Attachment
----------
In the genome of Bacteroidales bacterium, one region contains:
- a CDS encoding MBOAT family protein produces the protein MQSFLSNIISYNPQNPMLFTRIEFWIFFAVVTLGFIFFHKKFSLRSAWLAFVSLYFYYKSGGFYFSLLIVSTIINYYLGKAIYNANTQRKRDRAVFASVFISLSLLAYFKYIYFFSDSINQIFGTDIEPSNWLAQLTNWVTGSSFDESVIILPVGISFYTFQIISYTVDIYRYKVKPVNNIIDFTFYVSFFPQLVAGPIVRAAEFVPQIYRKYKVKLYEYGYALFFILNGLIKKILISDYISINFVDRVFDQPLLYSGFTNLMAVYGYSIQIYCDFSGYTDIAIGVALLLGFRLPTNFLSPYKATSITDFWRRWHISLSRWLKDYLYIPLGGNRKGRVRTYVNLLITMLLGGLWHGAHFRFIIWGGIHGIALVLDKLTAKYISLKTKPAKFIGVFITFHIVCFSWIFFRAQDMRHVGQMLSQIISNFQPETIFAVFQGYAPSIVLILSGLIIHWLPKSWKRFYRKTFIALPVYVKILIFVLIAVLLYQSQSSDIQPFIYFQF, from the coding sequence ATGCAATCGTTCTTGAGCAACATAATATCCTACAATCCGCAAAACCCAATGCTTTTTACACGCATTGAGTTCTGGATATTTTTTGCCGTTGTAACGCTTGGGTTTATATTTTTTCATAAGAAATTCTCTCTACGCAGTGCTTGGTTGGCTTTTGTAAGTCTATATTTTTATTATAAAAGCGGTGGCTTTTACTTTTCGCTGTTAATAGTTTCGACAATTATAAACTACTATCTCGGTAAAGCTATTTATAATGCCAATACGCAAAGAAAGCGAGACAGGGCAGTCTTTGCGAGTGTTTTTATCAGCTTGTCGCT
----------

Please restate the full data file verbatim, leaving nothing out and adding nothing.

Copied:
In the genome of Bacteroidales bacterium, one region contains:
- a CDS encoding MBOAT family protein produces the protein MQSFLSNIISYNPQNPMLFTRIEFWIFFAVVTLGFIFFHKKFSLRSAWLAFVSLYFYYKSGGFYFSLLIVSTIINYYLGKAIYNANTQRKRDRAVFASVFISLSLLAYFKYIYFFSDSINQIFGTDIEPSNWLAQLTNWVTGSSFDESVIILPVGISFYTFQIISYTVDIYRYKVKPVNNIIDFTFYVSFFPQLVAGPIVRAAEFVPQIYRKYKVKLYEYGYALFFILNGLIKKILISDYISINFVDRVFDQPLLYSGFTNLMAVYGYSIQIYCDFSGYTDIAIGVALLLGFRLPTNFLSPYKATSITDFWRRWHISLSRWLKDYLYIPLGGNRKGRVRTYVNLLITMLLGGLWHGAHFRFIIWGGIHGIALVLDKLTAKYISLKTKPAKFIGVFITFHIVCFSWIFFRAQDMRHVGQMLSQIISNFQPETIFAVFQGYAPSIVLILSGLIIHWLPKSWKRFYRKTFIALPVYVKILIFVLIAVLLYQSQSSDIQPFIYFQF, from the coding sequence ATGCAATCGTTCTTGAGCAACATAATATCCTACAATCCGCAAAACCCAATGCTTTTTACACGCATTGAGTTCTGGATATTTTTTGCCGTTGTAACGCTTGGGTTTATATTTTTTCATAAGAAATTCTCTCTACGCAGTGCTTGGTTGGCTTTTGTAAGTCTATATTTTTATTATAAAAGCGGTGGCTTTTACTTTTCGCTGTTAATAGTTTCGACAATTATAAACTACTATCTCGGTAAAGCTATTTATAATGCCAATACGCAAAGAAAGCGAGACAGGGCAGTCTTTGCGAGTGTTTTTATCAGCTTGTCGCT